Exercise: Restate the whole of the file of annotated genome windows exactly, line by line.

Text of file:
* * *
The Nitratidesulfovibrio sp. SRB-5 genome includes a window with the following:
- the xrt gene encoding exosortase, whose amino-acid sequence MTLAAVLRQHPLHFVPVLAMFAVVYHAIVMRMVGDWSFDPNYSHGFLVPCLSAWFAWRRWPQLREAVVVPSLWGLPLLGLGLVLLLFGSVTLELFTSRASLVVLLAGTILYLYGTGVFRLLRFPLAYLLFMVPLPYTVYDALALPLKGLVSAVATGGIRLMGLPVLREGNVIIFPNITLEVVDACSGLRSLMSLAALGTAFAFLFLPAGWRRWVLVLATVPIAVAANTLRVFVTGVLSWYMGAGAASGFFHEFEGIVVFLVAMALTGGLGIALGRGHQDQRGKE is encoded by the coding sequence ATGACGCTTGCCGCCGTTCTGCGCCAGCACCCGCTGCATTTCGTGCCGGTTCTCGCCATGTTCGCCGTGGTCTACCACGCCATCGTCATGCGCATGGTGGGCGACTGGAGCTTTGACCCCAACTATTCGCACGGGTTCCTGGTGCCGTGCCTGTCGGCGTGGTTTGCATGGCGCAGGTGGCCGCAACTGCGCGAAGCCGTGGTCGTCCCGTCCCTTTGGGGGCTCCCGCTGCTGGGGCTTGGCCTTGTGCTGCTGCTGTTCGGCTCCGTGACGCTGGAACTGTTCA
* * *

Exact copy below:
The Nitratidesulfovibrio sp. SRB-5 genome includes a window with the following:
- the xrt gene encoding exosortase, whose amino-acid sequence MTLAAVLRQHPLHFVPVLAMFAVVYHAIVMRMVGDWSFDPNYSHGFLVPCLSAWFAWRRWPQLREAVVVPSLWGLPLLGLGLVLLLFGSVTLELFTSRASLVVLLAGTILYLYGTGVFRLLRFPLAYLLFMVPLPYTVYDALALPLKGLVSAVATGGIRLMGLPVLREGNVIIFPNITLEVVDACSGLRSLMSLAALGTAFAFLFLPAGWRRWVLVLATVPIAVAANTLRVFVTGVLSWYMGAGAASGFFHEFEGIVVFLVAMALTGGLGIALGRGHQDQRGKE is encoded by the coding sequence ATGACGCTTGCCGCCGTTCTGCGCCAGCACCCGCTGCATTTCGTGCCGGTTCTCGCCATGTTCGCCGTGGTCTACCACGCCATCGTCATGCGCATGGTGGGCGACTGGAGCTTTGACCCCAACTATTCGCACGGGTTCCTGGTGCCGTGCCTGTCGGCGTGGTTTGCATGGCGCAGGTGGCCGCAACTGCGCGAAGCCGTGGTCGTCCCGTCCCTTTGGGGGCTCCCGCTGCTGGGGCTTGGCCTTGTGCTGCTGCTGTTCGGCTCCGTGACGCTGGAACTGTTCA